The decision that has no precedence in the country’s judicial history which came at the end of a tense five-hour deliberation by Supreme Court of Pakistan yesterday, was a symbolic victory for Chief Justice Iftikhar Muhammad Chaudhry, who was reinstated as Chief Justice last March after two year long vital protest movement by the Lawyers.
Supreme Court ruled that former President Pervez Musharraf trampled the constitution when he imposed emergency rule two years ago and all actions taken by him then were illegal but refrained from passing any order against him. This could open the door to treason charges against Mr. Musharraf, though many analysts view that outcome as unlikely. The guardian repoted it as
“Pervez Musharraf faces an extended exile, possibly in Britain, following the ruling that has paved the way for a possible treason prosecution”.
(The text of Supreme Court’s Judgment can be found here. )
Once the most powerful man in Pakistan and a valued ally of the United States, Musharraf’s popularity nosedived after he tried to dismiss Chief Justice Iftikhar Chaudhry in early 2007, sparking a crisis that led to his downfall. Neither Musharraf, who seized power in a 1999 coup, nor did his lawyers attend the court hearing. The retired general left Pakistan for Britain two months ago, reportedly at the urging of the army chief, General Ashfaq Kayani, who wanted to remove all political distractions as the army fought the Taliban along the Afghan border. Musharraf has given media interviews every now and then and reportedly bought an expensive apartment in London, the funding of which has been the subject of much speculation in Pakistan.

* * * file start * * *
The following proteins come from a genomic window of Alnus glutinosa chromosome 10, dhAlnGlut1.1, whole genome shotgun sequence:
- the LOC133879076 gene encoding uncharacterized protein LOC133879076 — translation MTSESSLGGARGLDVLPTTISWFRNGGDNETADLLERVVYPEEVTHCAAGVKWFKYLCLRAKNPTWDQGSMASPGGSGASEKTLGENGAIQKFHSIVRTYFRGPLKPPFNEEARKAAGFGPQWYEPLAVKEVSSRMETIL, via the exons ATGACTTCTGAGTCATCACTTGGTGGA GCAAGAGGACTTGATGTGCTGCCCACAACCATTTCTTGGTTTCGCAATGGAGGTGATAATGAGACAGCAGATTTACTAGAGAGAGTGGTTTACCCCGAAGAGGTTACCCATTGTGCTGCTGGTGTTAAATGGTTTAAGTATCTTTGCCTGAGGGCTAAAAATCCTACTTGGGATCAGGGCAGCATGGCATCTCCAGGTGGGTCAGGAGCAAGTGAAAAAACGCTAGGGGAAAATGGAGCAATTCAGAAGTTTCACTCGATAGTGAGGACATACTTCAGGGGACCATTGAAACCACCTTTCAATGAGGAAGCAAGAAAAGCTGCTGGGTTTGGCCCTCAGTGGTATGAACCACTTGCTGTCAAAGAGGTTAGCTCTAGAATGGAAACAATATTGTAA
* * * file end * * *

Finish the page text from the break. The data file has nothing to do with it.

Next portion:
Lawyers clapped and shouted “Long live the chief justice” and “Hang Musharraf” after CJ read the judgment. Aitzaz Ahsan, leader of the lawyers’ movement that helped oust Musharraf, said “the ruling would lock the door to future adventurism“.
Analyst Cyril Almeida said a treason trial was more a political matter than a legal one.
“My gut feeling is that Musharraf isn’t a guy to live in exile permanently. He will return at some point but right now the political heat is too much. His presence in the country is seen as being too destabilizing.”
The verdict though being praised and rightly so but the ramification of the historic ruling were unclear, exposing the complicated legal tangle that clouds Pakistan’s constitution following decades of alternating military and democratic rule.